Dear wanderer,

Perhaps you grew up dreaming of receiving your Hogwarts letter, or stumbling upon Narnia. Perhaps you long to visit Pemberley, to Defy Gravity, or to go to the ball. I will write you that letter, and build you that wardrobe. [A metaphorical wardrobe, that is.] Here you will find step-by-step lesson plans with takeaway homework assignments that show you how to embody fictional heroines in the everyday. This means chasing your dreams and making the impossible happen with your own inner magic.

For the full experience, you can Own Your Story, or enroll in Leading Lady summer camp.

You have the potential. Heroine Training provides the tools.

Welcome to our headquarters, where dreams meet reality, where fiction is cherished, where magic is real.

Sincerely, your guide on this journey,



P.S. Read more about Heroine Training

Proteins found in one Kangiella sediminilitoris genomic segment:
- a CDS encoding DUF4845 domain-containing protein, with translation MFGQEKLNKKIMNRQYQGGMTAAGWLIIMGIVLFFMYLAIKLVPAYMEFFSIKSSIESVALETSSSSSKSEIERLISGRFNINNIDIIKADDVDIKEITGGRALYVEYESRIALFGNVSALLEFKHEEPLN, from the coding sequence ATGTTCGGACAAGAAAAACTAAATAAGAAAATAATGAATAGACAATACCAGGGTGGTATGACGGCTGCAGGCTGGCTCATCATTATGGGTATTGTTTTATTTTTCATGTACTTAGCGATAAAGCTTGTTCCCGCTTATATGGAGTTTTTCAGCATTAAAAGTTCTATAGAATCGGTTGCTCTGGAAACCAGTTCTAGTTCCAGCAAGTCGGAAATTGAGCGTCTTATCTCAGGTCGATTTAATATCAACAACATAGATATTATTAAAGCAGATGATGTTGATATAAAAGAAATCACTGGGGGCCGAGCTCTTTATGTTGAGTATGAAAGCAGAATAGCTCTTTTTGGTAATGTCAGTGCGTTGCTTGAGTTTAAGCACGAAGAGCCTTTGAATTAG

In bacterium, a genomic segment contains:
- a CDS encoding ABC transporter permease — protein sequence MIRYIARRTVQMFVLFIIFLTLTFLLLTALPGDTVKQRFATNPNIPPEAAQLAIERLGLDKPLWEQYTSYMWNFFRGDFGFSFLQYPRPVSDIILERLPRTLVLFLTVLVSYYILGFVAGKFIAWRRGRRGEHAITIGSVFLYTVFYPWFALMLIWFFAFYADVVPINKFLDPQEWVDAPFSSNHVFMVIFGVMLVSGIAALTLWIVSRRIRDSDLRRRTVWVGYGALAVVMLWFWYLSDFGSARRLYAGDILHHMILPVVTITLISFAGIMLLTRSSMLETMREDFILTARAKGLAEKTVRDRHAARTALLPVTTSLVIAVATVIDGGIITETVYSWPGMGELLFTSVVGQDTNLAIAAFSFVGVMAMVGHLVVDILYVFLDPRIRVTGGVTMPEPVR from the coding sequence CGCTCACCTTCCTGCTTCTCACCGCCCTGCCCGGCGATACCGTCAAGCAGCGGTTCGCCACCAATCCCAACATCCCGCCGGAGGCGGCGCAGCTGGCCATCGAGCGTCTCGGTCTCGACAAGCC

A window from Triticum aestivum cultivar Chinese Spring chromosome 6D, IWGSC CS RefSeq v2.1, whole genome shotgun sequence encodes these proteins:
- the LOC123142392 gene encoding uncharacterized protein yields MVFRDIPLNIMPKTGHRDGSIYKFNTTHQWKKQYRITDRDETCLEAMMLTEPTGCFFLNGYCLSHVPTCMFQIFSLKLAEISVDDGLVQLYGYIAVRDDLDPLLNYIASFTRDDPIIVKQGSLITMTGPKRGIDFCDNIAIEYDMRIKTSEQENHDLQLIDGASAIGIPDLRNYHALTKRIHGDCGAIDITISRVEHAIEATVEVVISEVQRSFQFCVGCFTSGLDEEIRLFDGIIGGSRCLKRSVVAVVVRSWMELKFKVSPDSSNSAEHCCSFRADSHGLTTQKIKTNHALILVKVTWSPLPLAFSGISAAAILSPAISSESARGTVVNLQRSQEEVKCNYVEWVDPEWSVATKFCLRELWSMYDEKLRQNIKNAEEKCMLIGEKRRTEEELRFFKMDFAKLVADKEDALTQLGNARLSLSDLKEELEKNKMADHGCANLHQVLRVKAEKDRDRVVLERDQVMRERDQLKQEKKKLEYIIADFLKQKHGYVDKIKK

Normal Won’t Happen. You Have to Make it Happen.

Normal Won't Happen. You Have to Make it Happen.

I’ve fallen into the habit of waiting for life to be Normal again. 

“After this, it will be normal”. “When my schedule is more normal…”, etc. 

We were in the process of moving for about three months, I’ve been traveling on top of traveling, and prior engagements happen to be happening all at once.

I just wanted ordinary.

After moving into the new flat, we flew to Paris right away on our annual obligatory winter holiday away from not-so-sunny Scotland. When we came back, we still had no furniture (it arrived the next day), but for some reason I felt like Normal would happen. Suddenly there wouldn’t be unusual tasks and out-of-the-ordinary days. I wanted ordinary for once! I wanted to fall into a routine and surrender to a schedule.

It didn’t happen of course.